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Homework Help: Difficult Integration - Apostol Section 6.25 #40

  1. Sep 4, 2011 #1
    1. The problem statement, all variables and given/known data

    Hint: multiply the numerator and denominator by [itex]\sqrt{2-x-x^2}[/itex]

    2. Relevant equations
    This is in the Integration using Partial Fractions section, but the last few have not been using Partial Fractions.

    3. The attempt at a solution
    Well, initially I thought that I would just complete the square on the top and then use a substitution such as [itex]x+\frac{1}{2} = \frac{3}{2}\sin u[/itex], but that became pretty complex. Then I took the author's suggestion and multiplied the numerator and denominator by [itex]\sqrt{2-x-x^2}[/itex]. I split the resulting integral into three, two of which were easy and the first which is still very difficult:

    [itex]\int \frac{2}{x^2 \sqrt{2-x-x^2}} dx[/itex]

    The substitution I mentioned earlier still looks most promising, but leads to this:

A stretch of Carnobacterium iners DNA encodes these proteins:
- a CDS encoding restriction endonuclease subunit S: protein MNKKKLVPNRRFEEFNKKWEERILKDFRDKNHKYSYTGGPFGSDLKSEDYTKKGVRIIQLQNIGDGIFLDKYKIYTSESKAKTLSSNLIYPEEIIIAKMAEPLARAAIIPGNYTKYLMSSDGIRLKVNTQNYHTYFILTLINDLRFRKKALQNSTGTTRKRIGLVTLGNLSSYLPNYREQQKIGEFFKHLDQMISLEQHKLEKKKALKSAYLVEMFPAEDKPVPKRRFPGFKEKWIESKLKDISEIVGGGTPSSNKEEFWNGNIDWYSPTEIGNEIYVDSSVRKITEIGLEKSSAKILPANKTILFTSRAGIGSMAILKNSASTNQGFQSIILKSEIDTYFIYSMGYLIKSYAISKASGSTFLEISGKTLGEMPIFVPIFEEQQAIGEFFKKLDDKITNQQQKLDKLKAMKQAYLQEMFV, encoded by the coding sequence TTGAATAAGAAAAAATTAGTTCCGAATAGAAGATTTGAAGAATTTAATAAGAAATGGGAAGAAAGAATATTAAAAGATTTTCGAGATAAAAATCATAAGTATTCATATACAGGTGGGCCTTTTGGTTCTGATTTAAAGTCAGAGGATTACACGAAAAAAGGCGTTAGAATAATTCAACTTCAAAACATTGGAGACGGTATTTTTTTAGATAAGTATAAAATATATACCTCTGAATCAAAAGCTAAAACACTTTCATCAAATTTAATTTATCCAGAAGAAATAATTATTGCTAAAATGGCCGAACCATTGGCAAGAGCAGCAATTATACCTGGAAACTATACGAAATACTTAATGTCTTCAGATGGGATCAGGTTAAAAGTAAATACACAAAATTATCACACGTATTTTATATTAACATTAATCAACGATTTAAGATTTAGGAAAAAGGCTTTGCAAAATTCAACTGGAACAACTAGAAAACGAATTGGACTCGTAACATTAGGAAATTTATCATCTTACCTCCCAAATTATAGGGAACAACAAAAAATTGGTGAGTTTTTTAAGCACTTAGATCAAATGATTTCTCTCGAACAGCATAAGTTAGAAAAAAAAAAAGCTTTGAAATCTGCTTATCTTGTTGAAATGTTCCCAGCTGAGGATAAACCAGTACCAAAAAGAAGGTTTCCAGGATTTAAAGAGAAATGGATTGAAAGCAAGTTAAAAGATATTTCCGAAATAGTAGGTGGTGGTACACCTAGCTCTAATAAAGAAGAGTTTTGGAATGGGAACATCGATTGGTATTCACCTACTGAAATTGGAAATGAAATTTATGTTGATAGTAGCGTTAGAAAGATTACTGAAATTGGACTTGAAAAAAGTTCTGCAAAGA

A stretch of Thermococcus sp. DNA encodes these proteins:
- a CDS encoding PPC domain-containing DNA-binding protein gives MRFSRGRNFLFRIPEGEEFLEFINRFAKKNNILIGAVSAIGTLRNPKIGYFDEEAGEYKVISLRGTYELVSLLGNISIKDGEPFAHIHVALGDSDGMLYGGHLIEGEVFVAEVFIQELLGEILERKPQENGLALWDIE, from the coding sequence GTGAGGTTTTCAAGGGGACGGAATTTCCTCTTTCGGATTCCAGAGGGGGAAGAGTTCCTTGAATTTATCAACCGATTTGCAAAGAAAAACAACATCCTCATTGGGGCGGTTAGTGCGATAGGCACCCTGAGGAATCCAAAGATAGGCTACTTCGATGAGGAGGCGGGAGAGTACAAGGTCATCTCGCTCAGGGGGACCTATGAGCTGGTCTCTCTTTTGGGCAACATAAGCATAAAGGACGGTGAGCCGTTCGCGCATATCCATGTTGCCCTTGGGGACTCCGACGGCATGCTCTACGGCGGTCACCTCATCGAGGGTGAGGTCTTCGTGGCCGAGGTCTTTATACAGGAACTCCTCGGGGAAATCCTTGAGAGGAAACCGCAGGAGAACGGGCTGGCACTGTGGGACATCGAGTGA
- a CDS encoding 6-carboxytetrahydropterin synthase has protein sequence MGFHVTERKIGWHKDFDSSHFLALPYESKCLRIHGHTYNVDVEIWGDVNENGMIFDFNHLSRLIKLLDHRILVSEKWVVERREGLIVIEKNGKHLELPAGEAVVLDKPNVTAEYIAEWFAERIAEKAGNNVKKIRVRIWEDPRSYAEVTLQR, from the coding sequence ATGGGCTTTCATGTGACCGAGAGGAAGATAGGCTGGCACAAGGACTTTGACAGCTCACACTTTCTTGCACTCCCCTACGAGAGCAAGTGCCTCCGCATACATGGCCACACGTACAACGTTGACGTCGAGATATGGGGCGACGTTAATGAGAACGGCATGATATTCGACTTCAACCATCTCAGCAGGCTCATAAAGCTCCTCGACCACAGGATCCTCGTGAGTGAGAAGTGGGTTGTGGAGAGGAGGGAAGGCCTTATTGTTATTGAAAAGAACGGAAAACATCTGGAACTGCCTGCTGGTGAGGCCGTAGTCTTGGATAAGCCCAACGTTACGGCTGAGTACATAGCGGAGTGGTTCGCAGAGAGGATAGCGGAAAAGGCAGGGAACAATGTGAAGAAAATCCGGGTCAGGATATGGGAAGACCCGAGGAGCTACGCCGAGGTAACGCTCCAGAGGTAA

[itex]\frac{9}{4} \int \frac{\cos^2 u}{(\frac{3}{2}\sin u + \frac{1}{2})^2} du[/itex]

    This looks like it needs something like [itex]z=\tan \frac{u}{2}[/itex], but that also becomes extremely tortuous. It leads to a degree 6 polynomial on the bottom, and a degree 4 polynomial on the top which can then be solved with partial fractions, but the resulting equations are quite cumbersome.

    Any other suggestions/hints?
  2. jcsd
  3. Sep 4, 2011 #2


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    Homework Helper

    Try integration by parts:

    [itex]9\int \frac{\cos^2 u}{(3\sin u + 1)^2} du=\int (\frac{3\cos u}{(3\sin u+1)^2}) (3 \cos u) du[/itex]

  4. Sep 4, 2011 #3
    That does look much better, thanks!
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